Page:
When and how did you get into art? Why?
My grand-uncle Ainsley inspired and encouraged me to stick with art; he was the only artist I knew back then and his work was all over my house. His black, Rastafarian Jesus drawings became my first catalyst, since colonialism had me learning about the blonde, blue eyed alternative who looked nothing like me.
What was your trajectory like as an artist? What was your first medium, did that change over time? Tell us more about how you’ve grown as an artist.
My trajectory as an artist was mental, and still is; a deep sense of thought and curiosity fuel me. My first medium was illustration with pencil and paper—since then, I’ve picked up a paint brush, a camera, and digital tools. I’ve come to understand the truth to my artistry is the prowess of my eye, mediums are just tools to explain how I see the world.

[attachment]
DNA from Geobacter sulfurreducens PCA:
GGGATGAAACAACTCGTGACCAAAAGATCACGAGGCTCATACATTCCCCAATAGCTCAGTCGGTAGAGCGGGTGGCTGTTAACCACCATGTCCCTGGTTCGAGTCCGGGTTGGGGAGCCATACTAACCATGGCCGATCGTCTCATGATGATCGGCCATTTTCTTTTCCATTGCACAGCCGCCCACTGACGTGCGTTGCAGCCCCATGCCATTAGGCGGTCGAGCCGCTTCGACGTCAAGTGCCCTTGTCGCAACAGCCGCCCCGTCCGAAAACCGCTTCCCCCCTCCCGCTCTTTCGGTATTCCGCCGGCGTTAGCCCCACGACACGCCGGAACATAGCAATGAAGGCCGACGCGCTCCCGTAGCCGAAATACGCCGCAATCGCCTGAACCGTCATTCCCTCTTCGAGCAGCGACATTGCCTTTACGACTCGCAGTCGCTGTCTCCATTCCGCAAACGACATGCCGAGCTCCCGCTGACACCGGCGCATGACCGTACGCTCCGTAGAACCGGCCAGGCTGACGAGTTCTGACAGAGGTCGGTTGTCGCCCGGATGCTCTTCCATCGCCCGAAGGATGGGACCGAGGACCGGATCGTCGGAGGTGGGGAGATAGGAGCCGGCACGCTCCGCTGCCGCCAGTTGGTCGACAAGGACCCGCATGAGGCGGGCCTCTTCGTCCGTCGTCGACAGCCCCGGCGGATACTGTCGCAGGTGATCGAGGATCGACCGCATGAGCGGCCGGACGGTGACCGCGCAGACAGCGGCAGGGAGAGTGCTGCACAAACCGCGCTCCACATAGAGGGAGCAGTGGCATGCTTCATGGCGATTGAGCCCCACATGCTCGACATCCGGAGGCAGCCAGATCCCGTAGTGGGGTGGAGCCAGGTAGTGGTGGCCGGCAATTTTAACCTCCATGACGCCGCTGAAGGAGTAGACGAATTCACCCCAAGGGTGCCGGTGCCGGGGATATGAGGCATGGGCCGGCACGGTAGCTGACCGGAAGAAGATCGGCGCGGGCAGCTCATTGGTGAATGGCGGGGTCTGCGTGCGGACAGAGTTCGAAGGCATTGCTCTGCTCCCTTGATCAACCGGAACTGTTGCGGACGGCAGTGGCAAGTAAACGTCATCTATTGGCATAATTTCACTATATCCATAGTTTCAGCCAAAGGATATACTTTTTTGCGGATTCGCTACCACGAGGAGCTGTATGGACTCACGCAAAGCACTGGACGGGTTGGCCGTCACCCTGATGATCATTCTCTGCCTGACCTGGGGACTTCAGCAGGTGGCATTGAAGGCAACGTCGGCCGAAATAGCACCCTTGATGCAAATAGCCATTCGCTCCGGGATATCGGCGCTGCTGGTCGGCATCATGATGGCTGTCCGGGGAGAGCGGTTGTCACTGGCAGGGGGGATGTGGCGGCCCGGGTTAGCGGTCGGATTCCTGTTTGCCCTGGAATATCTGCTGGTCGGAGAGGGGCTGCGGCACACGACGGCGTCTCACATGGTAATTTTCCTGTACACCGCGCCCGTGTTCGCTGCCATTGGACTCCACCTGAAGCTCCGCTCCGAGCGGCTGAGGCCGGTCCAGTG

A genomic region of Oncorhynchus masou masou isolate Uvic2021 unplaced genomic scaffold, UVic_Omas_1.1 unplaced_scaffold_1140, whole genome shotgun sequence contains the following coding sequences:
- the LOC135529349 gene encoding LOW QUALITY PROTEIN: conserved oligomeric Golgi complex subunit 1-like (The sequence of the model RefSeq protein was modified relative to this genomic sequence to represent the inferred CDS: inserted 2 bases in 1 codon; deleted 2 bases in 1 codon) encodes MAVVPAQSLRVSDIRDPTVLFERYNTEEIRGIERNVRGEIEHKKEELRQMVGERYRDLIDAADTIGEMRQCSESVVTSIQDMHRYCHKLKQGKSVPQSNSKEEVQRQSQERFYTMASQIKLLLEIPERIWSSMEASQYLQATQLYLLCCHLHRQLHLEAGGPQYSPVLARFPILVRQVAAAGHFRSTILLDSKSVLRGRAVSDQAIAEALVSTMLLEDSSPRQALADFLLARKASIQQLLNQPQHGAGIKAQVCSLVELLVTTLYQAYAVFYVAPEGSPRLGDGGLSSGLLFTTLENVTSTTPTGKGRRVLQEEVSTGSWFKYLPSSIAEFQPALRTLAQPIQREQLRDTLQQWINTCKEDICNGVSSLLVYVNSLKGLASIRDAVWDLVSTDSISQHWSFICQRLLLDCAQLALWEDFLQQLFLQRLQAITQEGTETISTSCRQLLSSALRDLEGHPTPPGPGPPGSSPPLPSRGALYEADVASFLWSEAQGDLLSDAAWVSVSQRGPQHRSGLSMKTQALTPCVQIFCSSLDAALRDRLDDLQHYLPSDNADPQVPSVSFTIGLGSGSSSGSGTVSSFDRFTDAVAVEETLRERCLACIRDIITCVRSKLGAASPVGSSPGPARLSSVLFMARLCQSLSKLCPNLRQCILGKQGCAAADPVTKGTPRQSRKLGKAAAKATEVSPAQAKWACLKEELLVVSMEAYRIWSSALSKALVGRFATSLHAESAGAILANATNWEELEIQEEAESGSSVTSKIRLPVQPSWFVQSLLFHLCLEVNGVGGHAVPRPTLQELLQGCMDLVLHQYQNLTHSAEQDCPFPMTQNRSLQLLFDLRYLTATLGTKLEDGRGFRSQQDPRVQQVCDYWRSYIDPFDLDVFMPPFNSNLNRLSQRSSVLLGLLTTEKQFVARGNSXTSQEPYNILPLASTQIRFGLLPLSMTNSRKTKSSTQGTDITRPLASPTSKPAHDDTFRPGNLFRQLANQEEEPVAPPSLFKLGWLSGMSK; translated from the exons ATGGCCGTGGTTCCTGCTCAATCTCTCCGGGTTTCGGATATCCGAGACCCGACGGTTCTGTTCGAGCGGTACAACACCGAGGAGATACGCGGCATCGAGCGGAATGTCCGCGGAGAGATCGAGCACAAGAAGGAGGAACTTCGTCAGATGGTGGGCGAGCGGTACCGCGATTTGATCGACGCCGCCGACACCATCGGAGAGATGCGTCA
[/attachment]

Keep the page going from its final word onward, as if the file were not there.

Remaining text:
What inspired the art for this collection? How does nature inspire your work?
I was inspired by childhood memories and the tranquil slowness nature brought me. I used to sit under our almond tree for hours seeing, build forts, and adventure with my friends. I’m inspired by how nature evolves, consistently. I’ve also been inspired by nature’s ability to produce amazing color relationships, specifically the subtle ones. When I’m alone in a blanket of vegetation, it reminds me most of my childhood in Jamaica.